Looking to save money? It’s not as difficult as you might think. Here are a few simple, do-it-yourself money-saving tips that will make a big difference to your bottom line.
Chill Out with the AC: When it’s hot outdoors, air conditioners can keep you cool indoors. Maximize your AC’s efficiency by making sure it’s the right size for the room. Another trick is to keep your AC’s fan speed on low when the humidity is high as this helps remove moisture from the air. However, when it’s hotter outside than inside, turn off the air conditioning unit’s fan setting because that will bring in the hot outdoor air. Pro-tip: units marked with an Energy Star certification are 15 percent more efficient than those without the designation.
Be a Fan of Fans: A less-expensive alternative to air conditioners, fans don’t need to stay on once you leave a room because they cool bodies in a room, not the room itself. If you have a ceiling fan, face their blades upwards during summer to generate more breeze and counter-clockwise in winter to pull heat around the room’s walls. Using a ceiling fan with an air conditioner allows you to keep the AC at a higher temperature while still cooling the room, and saving you money in the process.
Use that Thermostat, Stat: It’s estimated that fewer than a third of Americans program their programmable thermostats – even though that can lower heating and cooling emissions by approximately 15 percent. Those with standard thermostats can save money by setting them at 78 degrees in the summer.Every degree below that temperature could cost an additional 6 percent increase on your bill, while each degree above that point could save you about 2 percent. During winter, be sure to keep your thermostat at 68 degrees as every degree higher boosts your energy usage approximately 3 percent.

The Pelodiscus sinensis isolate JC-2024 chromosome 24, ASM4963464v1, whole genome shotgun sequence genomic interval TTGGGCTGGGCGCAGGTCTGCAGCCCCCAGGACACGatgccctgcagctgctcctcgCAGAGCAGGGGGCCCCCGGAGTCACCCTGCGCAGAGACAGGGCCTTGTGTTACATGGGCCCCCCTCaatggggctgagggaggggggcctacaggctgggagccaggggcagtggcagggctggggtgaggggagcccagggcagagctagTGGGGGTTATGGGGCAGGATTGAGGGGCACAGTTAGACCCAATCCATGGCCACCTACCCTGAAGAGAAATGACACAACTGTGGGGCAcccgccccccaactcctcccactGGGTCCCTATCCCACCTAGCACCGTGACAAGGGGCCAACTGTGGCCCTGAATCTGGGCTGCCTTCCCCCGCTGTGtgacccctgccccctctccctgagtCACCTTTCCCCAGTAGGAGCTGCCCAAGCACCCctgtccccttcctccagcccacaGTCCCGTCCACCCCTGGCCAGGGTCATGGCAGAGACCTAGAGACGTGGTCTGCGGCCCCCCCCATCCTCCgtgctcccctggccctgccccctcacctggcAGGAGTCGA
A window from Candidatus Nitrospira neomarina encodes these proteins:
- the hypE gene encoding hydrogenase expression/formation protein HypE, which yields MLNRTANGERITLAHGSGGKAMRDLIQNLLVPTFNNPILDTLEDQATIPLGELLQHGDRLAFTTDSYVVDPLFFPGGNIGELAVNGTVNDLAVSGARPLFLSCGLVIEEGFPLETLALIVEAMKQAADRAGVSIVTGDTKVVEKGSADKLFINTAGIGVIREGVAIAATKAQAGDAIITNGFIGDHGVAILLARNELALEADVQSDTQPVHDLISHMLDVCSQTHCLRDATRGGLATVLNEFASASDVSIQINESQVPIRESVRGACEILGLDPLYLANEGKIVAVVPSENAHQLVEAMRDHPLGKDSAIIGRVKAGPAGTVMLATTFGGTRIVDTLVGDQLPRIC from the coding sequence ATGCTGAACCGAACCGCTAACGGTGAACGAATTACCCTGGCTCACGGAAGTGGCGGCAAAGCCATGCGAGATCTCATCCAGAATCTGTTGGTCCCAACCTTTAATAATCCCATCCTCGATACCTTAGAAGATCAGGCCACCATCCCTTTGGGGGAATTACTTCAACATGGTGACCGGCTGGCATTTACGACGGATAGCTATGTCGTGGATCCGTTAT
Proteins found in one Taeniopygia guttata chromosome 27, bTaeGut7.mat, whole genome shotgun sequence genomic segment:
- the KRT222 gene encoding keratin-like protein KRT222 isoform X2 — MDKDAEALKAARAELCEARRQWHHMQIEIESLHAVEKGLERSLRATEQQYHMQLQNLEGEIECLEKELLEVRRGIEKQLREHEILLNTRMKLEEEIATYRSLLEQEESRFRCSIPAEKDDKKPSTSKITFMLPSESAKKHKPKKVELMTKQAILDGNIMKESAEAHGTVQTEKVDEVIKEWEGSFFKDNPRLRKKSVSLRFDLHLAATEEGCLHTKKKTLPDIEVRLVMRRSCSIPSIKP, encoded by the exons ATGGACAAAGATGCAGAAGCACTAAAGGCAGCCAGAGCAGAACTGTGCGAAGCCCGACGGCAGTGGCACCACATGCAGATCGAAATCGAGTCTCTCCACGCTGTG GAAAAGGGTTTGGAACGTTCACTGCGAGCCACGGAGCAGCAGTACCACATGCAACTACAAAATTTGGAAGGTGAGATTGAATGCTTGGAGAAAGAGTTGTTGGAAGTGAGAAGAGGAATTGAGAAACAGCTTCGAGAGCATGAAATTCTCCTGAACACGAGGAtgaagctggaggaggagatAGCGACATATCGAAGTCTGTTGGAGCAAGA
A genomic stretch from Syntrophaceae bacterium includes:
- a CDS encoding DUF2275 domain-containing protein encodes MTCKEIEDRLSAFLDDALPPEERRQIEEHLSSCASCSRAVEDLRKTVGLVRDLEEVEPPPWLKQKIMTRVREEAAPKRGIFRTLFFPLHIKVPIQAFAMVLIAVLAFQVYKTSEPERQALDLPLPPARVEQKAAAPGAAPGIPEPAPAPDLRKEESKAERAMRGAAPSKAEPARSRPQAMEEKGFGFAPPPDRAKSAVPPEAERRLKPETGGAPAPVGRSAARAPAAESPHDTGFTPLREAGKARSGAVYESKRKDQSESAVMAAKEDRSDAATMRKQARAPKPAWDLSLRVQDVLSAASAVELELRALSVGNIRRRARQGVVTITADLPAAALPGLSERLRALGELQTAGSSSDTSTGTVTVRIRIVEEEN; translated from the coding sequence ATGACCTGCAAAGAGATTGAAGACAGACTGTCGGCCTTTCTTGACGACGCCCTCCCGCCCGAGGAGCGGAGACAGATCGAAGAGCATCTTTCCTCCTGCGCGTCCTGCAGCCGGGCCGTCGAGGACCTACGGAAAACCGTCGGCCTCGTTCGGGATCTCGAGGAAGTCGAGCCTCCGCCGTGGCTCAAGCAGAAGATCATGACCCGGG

Stay Warm: Lower your heating bill by simply opening your blinds on sunny days and using bubble wrap to insulate your windows. Additionally, U.S. Department of Energy found that lowering your hot water heater from 140 degrees to 120 degrees can decrease yearly energy usage by up to 22 percent.
Take a Shine to Solar Power: Over the past 15 years, solar energy costs have dropped from $1 to approximately 4 cents per kilowatt. While solar panels can be pricey to buy and install, many rebates are available to help you recoup some of the costs. It’s recommended that consumers compare several quotes as installation estimates often vary.
See the LED Light: Experts suggest installing 20 LED light bulbs in your home can save more than $3000 over the bulbs’ lifetime. Plus, LED bulbs are cheaper than ever before. Ditch your halogen torchiere bulbs too; using one for six hours a day can cost $50-$100 annually. As always, don’t forget to turn off the lights when you leave a room.
Be TV Smart: Like light bulbs, LED TVs are smarter energy-wise than traditional televisions; Energy Star-approved models are typically 25 percent more energy efficient than standard TVs. Gamers can save money too by configuring their devices (like PS4 or Xbox) into power-saving modes. Also, don’t stream through a game console; streaming via a digital media player consumes 15 times less energy.
Lastly, remember to check with your utility companies about rebates for qualified air conditioners, thermostats, LED light bulbs, LED televisions and even advanced power strips. You and your home budget will be glad you did.